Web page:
Maybe he can't help sounding like The Cure's Robert Smith. Maybe he didn't mean to rip him off. I don't know. You don't know. Could be a mere coincidence that The Rapture lead singer Luke Jenner's singing style has gone from jittery and spazzed-out to ... well, there's really only one way to put it: sounding exactly like Robert Smith. Maybe this was not his intention, but that of DFA label heads and production masterminds Tim Goldsworthy and James Murphy, and Jenner simply obliged. Perhaps. It seems, after all, it was in the studio where the metamorphosis I mean, experimentation occurred.
Indeed it's fitting that the music would also shift to sound more Cure-like (for which we can thank/blame both The Rapture and their producers). But where's the line between blatant rip-off and careful recycling? What is the cure to this conundrum? I've become absolutely enraptured by it.
I've got it! It's how you feel, of course. How does the music make you feel? Does it slight you? Do you feel cheated? Or does it engross you to a point where finger pointing and name-calling fall by the wayside?
Yes, that's what I thought indeed-y I agree, I get lost in The Rapture's new album too. So lost, in fact, that Cure references leave me, withdrawing like sinking coins in a wish fountain.
On and off the subject, I've got to admit I am pretty disgusted at all the '80s comeback crap all these phony fashion-driven reenactments make me want to vomit. How quickly it all happened and how, even quicker, everyone jumped the bandwagon buying overpriced, cheap plastic earrings, overpriced, cheap ripped shirts, and overpriced, cheap-as-all-hell mullets made me even more ill. Why are music scenes in love with the irony of retro? Why is the superficial surface becoming increasingly more important than the feelings underneath? Bands are more interested in which skinny tie they'll wear onstage one night than in playing a set of genuinely good songs.
So it's just a little unfair that NYC's The Rapture will get tossed into this heap of '80s revival trash (though they're kind of asking for it), because they're truly hard-working artists, extending a whole lot of energy to make music that matters. And now, with Echoes, it's obvious they worked hard at not only changing their sound but also improving on their songwriting, recording (largely responsible for the change) and, of course, playing.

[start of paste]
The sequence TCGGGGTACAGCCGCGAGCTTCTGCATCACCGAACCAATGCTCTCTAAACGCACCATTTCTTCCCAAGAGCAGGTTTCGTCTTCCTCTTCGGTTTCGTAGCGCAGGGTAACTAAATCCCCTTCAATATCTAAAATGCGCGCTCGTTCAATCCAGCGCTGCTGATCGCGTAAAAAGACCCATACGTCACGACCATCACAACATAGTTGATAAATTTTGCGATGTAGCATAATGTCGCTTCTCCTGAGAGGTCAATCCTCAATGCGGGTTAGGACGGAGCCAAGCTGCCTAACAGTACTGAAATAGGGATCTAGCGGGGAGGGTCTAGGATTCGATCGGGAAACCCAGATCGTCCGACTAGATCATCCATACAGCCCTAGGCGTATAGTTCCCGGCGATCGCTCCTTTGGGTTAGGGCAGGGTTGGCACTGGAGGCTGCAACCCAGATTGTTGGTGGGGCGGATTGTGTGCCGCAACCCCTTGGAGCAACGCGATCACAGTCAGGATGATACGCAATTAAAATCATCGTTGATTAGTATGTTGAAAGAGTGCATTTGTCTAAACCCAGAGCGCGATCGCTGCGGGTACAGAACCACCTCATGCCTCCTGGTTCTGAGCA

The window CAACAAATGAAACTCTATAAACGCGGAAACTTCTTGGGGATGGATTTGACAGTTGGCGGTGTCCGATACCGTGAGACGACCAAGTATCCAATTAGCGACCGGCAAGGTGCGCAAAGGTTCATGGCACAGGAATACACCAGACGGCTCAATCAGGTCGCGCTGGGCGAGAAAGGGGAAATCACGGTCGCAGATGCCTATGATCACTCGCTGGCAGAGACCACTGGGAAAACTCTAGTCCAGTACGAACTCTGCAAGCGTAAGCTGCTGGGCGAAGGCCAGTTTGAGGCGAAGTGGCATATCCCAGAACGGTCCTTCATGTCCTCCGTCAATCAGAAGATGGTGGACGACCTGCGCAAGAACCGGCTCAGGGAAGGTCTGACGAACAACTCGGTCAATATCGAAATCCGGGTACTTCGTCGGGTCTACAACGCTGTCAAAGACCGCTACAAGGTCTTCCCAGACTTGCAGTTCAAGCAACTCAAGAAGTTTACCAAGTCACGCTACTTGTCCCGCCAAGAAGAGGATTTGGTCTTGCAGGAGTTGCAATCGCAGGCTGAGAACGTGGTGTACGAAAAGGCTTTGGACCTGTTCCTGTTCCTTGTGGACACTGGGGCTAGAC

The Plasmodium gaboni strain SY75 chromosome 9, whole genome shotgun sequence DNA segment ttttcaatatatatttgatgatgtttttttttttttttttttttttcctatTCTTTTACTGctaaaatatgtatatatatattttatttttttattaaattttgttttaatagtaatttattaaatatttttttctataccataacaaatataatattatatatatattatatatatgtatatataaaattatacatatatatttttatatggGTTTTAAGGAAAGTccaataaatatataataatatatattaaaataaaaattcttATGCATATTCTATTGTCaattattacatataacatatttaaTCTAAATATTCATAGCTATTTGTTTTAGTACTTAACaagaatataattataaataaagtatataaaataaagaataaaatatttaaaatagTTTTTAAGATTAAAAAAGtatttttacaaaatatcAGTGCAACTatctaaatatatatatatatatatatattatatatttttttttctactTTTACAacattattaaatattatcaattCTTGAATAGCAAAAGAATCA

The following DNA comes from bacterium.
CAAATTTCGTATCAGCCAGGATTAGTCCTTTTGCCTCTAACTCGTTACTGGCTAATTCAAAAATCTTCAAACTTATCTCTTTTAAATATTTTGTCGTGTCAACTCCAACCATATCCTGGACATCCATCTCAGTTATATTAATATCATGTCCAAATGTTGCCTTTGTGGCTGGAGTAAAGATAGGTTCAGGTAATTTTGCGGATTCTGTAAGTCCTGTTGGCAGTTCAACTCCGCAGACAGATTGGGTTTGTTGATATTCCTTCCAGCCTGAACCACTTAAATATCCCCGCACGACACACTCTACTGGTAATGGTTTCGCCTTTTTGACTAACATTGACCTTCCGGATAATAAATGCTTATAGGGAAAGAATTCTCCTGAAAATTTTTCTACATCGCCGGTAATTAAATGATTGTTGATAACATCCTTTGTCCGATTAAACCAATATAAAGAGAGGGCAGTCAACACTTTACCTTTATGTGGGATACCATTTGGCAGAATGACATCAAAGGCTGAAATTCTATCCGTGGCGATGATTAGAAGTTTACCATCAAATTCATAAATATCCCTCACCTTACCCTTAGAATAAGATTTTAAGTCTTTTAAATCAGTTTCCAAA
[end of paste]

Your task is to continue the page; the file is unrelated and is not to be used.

It seems blatant they named the album Echoes; after all, it certainly sums up the feeling of the 11-track recording. The textured, misty production wraps each song in a warm glow, pumping it with electrified waves of dance beats and pushing Jenner's authoritative wails to their most distant, howling edge. Fueled by wiry riffs, house beats and mood-setting piano, lead track "Olio" easily recalls The Cure's "Forest." The minimal, melancholy, urging "Open Up Your Heart" meanders on a jazz beat, high-pitched coos and sluggish piano plugging, forcing your achiest emotions to your gut. Full of claps and bells, the high-energy, spastic "House of Jealous Lovers" previously released as a 12-inch single last year first helped The Rapture round up heaps of praise at dance halls everywhere for their instant ability to get your body moving, or, like Jenner urges: "Get yourself together, shake, shake, shake." With scratchy guitar, suspenseful buildups, raw noise and Public Image Ltd.-like choruses, the erratic title track contains, interestingly, the least echo-ish feel and is most akin to the noisy spastic side of the group's Sub Pop EP, 2001's Out of the Races and Onto the Tracks. The hypnotizing closer "Infatuation" brings Jenner up close, singing softly and sadly in your ear while fragile acoustic strums and ultra-slow rhythms tug at you to come along, fall inside.
Yep, Jenner sounds precisely like Robert Smith, and even the instrumentation often recalls The Cure. But this is no cover band. The Rapture pull it off and then some. After all, only the good the real good get away with murder.